I'm in favour of new technology – but not if disabled people are left behind – Metro.co.uk

As a disabled person, I have a love hate relationship with technology.
And I don’t just mean the frustration caused by my phone constantly predicting ‘duck’, when what I really want to type is ‘f**k’.   
Technology has undoubtedly opened up the world for me.
Literally, in the case of my fully accessible home.
My windows are automatic, my front door is automatic, my hob in my kitchen is on hydraulics and I have smart technology that controls my lights and television through my Alexa or mobile phone. 
There are also my wheelchairs.  
I’d hazard a guess that any wheelchair user will say the best invention is that of the wheel. It’s a tool for independence, autonomy, liberation and comfort. 
A friend said recently, after seeing me for the first time in my power wheelchair, ‘great, now I don’t have to push you anymore.’ 
It was meant as a joke but I couldn’t help but think that my powerchair does allow me to unshackle myself from an ableist world
For example, last week, I took a well-deserved break from work and went on a staycation in my local area.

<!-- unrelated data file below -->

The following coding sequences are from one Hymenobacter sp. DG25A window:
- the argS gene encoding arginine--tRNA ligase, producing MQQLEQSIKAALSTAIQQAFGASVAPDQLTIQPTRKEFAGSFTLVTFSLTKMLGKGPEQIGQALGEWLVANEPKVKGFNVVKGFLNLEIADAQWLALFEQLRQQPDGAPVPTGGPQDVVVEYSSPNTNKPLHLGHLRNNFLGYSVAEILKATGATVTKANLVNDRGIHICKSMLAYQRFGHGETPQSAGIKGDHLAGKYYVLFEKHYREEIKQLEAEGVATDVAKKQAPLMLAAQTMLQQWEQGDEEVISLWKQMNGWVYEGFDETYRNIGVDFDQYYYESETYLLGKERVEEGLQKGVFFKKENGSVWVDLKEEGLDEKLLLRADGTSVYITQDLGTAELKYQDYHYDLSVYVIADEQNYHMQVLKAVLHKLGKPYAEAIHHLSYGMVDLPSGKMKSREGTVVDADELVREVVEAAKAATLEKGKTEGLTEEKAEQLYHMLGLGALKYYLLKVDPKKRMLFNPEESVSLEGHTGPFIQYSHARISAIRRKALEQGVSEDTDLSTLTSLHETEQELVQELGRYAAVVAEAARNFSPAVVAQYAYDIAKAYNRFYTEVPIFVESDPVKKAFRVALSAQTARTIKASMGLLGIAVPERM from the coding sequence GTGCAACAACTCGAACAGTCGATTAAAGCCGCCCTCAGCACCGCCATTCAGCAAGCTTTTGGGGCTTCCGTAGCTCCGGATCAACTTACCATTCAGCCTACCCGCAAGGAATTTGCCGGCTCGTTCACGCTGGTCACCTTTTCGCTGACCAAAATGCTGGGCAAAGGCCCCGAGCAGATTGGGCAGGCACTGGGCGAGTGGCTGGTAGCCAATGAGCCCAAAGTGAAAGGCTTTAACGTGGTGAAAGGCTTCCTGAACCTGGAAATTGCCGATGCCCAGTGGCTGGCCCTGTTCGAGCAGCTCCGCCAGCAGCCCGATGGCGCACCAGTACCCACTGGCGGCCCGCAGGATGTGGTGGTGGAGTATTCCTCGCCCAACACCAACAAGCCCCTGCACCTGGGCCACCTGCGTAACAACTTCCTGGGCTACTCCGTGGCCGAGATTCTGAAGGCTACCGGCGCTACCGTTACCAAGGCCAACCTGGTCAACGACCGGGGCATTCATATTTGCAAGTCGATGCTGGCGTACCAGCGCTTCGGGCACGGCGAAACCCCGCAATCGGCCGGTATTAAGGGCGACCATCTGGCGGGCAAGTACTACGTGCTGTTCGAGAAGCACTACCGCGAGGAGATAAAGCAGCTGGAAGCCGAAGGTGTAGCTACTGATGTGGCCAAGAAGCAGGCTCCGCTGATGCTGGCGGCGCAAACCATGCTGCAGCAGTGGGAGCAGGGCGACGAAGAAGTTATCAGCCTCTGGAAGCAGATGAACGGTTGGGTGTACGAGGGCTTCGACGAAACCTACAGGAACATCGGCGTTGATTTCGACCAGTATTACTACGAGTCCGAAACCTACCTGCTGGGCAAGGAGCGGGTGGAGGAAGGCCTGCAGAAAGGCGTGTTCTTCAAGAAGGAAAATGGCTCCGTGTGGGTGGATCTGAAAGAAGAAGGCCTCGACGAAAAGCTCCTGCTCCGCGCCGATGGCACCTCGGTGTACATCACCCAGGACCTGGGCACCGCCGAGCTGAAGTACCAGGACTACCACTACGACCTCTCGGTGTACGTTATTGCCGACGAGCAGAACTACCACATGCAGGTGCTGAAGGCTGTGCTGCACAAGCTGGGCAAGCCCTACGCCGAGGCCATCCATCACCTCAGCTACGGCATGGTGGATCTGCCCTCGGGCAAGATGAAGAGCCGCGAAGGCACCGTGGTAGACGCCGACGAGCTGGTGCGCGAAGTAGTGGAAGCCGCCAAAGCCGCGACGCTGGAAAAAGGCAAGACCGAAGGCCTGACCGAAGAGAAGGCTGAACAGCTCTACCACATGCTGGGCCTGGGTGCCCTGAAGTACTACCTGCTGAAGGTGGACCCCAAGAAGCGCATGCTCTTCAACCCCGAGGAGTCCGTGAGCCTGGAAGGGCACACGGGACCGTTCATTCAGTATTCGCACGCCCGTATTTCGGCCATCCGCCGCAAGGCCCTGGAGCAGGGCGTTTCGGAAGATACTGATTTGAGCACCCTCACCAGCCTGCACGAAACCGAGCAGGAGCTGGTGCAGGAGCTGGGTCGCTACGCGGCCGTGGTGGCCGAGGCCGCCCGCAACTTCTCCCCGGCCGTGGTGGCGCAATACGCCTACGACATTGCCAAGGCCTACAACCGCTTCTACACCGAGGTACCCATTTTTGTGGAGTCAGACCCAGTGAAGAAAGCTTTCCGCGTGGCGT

On the first day, I was out in my power wheelchair, heading the furthest I’ve been on my own.
As I zoomed in and out, dodging obstacles on the street, I felt like I was playing a game of Mario Kart, but instead of hitting mushrooms and finding coins, I was avoiding the array of litter bags, dumped e-bikes, potholes, and – oh yes – those pesky pedestrians. 
This chair is almost like a Transformer; the speed, the phone charger, the reclining feature, and the ability to put me at eye level. It’s a wonderful creation and I’m in awe of the technology.  
The powerchair allows me to clear my head and go about my day-to-day without being accompanied by someone.
However, while there are many benefits that come with technology, we still live in a disabling world – and one that is moving away from manpower in favour of tech.
And this comes with many disadvantages for disabled people like me. 
For example, out in my powerchair that day, feeling free and easy, I headed straight to the shops. My favourite pastime.